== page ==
When it comes to raising farm animals, Rebecca Thistlethwaite and Jim Dunlop have been swimming against the tide for years. The husband-and-wife team ran a pasture-based pork and chicken operation called TC Ranch on 20 rented acres in California for six years. Now, they’re raising animals and farming crops on five acres in the Columbia River Gorge, an hour and a half east of Portland, Oregon. They’ve seen the challenges of raising animals responsibly first hand, and they’ve also travelled the country interviewing small producers for Thistlethwaite’s first book, Farms with a Future.
Now, Thistlethwaite and Dunlop have written The New Livestock Farmer: The Business of Raising and Selling Ethical Meat, to provide key information to beginning farmers—and those transitioning to pasture-based production and local sales.
The book goes in depth about farm animal species, as well as marketing and finance, and presents an honest picture of the challenges of selling meat on a small- to mid-size scale. It also draws on numerous interviews with farmers, butchers, processors, and others to paint a portrait of the remarkable creativity these people are using to build an ethical, sustainable meat market in America.
We spoke recently with Thistlethwaite about the new book and the impact she hopes it will have.
For whom did you write this book? Who is your ideal reader?
The book is for everyone from the beginner farmer—who could still be an armchair farmer, just dreaming and scheming—to someone who’s been raising livestock for years, but maybe wants to start direct marketing some of their own meat. The majority of livestock producers don’t direct market, they sell their meat at auction or contract it to a meat packer, so a lot of them struggle to make money. Hopefully this will provide some information and inspire them to get off that hamster wheel. I also think meat processors, butchers, and consumers who are interested in the meat supply chain will find it useful as well.
I couldn’t help but notice the word “business” in the title of your book—that’s not something you see on the cover of most farming books. Was that intentional?
We wanted to solidly place this book in the realm of how to make money. While my husband and I were preparing to write our book, I bought a book on goat husbandry that promised “everything you need to know about goats.” We read it cover to cover and there was almost nothing for someone who would want to raise goats commercially. It was basically how to coddle your goats and throw money at them. We want people to make a living farming, and live well, so that we can get more animals out of the factories and onto pastures.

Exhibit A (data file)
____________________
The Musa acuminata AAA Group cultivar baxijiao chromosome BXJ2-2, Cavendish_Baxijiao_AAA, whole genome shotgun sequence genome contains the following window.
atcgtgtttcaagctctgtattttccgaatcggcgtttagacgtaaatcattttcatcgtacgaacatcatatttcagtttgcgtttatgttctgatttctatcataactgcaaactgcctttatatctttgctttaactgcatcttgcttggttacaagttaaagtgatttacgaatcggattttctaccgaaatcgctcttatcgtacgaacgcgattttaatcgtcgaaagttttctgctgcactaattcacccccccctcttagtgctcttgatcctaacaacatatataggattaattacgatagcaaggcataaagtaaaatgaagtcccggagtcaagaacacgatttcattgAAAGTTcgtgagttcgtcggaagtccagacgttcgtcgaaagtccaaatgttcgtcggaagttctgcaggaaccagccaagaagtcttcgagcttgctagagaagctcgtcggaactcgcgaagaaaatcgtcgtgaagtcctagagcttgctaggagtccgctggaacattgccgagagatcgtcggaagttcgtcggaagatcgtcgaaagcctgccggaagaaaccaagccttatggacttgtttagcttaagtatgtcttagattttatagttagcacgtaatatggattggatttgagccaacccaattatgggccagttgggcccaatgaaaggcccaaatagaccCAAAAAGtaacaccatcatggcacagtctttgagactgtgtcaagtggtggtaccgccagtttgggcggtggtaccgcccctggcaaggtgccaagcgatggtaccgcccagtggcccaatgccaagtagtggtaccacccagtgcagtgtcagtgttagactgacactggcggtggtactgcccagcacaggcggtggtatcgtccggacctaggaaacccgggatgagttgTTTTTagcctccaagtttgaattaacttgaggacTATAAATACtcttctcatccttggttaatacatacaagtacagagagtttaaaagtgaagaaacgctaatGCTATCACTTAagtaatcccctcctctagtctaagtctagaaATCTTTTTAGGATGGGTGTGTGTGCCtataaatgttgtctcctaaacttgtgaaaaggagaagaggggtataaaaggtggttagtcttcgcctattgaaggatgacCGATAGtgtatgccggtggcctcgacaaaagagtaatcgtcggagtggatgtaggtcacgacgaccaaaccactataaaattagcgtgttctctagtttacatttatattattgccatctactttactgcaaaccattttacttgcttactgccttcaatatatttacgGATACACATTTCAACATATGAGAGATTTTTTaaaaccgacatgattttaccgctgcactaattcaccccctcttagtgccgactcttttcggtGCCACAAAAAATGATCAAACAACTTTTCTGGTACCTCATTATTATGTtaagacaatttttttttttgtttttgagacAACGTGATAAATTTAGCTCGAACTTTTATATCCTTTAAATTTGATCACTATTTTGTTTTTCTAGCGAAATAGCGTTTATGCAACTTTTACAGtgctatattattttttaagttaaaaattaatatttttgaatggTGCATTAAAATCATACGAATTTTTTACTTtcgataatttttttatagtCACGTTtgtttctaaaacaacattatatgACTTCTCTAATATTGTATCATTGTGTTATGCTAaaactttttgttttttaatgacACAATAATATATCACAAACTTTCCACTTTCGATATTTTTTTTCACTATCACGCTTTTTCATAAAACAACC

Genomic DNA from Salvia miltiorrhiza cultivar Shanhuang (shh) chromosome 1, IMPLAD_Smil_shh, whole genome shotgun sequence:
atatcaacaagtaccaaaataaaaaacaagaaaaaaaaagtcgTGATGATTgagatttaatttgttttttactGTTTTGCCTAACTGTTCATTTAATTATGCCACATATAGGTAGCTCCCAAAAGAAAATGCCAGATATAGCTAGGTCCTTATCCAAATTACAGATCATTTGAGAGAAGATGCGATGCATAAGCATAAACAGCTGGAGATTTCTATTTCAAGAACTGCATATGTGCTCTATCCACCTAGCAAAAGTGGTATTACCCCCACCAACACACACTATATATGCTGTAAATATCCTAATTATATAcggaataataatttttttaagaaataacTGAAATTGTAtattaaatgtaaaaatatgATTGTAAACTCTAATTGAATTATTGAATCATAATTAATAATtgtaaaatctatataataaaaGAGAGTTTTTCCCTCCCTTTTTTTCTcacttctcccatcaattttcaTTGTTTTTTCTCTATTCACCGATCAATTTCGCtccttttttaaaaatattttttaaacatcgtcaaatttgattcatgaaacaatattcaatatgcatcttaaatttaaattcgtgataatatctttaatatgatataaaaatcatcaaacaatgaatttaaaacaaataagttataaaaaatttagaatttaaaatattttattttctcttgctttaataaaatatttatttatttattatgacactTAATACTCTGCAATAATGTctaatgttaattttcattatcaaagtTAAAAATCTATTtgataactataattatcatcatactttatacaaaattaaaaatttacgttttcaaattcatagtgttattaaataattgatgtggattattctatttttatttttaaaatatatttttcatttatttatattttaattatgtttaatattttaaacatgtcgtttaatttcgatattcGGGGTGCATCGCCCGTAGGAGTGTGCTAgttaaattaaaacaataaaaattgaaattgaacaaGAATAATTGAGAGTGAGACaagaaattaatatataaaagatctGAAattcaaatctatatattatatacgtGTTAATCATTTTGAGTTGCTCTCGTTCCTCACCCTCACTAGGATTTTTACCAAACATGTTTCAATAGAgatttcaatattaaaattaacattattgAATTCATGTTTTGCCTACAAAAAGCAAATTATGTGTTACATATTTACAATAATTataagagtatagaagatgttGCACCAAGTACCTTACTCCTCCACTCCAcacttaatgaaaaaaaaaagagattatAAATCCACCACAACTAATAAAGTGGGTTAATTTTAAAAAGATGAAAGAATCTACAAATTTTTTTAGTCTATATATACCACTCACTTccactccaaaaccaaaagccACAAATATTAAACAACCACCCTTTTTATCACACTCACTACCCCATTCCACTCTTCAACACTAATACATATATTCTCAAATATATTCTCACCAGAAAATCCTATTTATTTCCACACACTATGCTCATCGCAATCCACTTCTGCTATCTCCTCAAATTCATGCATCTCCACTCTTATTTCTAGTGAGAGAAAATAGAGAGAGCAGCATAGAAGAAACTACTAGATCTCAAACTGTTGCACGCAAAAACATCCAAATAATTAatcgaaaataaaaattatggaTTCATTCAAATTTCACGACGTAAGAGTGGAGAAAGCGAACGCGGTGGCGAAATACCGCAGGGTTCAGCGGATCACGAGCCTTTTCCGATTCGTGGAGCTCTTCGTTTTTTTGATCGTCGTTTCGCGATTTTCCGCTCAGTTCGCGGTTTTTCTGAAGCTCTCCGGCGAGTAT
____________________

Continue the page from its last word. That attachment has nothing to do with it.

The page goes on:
We certainly found people to highlight in the book who are making it work. But the majority are struggling and that’s why I wanted to bring in the business savvy. If a livestock farm is going to be profitable, the farmers have to do things like maximize the whole carcass, find markets for everything, and know how to price their products. I’ve seen so many people make up a price, but we want farmers to understand what it costs them to produce an animal and how much they want to make as profit, and then decide on the price. It doesn’t always work perfectly, of course. People may balk at the prices. But we want farmers to at least start thinking this way.
It was refreshing to read about the challenges and ethical conundrums you and your husband faced while farming in California. However, a person going into farming could be scared off by your experience and the challenges of direct marketing. Should they be?
I’d rather people know what they’re getting into than go into it blindly. I see a lot of young folks going into farming with idealism, which is great. But it’s really important to set yourself up for overcoming the potential challenges. In our situation in California, we were making a mediocre pie. We knew we weren’t going to reach the holistic goals we had set for our family. And then there was crime in our area, and the drought. It got to be too much. Now we’re in a different place and trying to figure out if we have the right ingredients here in Oregon. We do have some of them, but we’re in a very rural place and have to drive a lot to access farms and markets. So we’re mainly raising animals for home consumption and for barter. And that’s okay. We’re thinking of starting a meat buying club for the greater Portland area, working with 10 or 15 different farmers. Our role would be curating the best meat from the most sustainable producers and then getting it to customers.
As you interviewed dozens of farmers for The New Livestock Farmer, did you notice commonalities?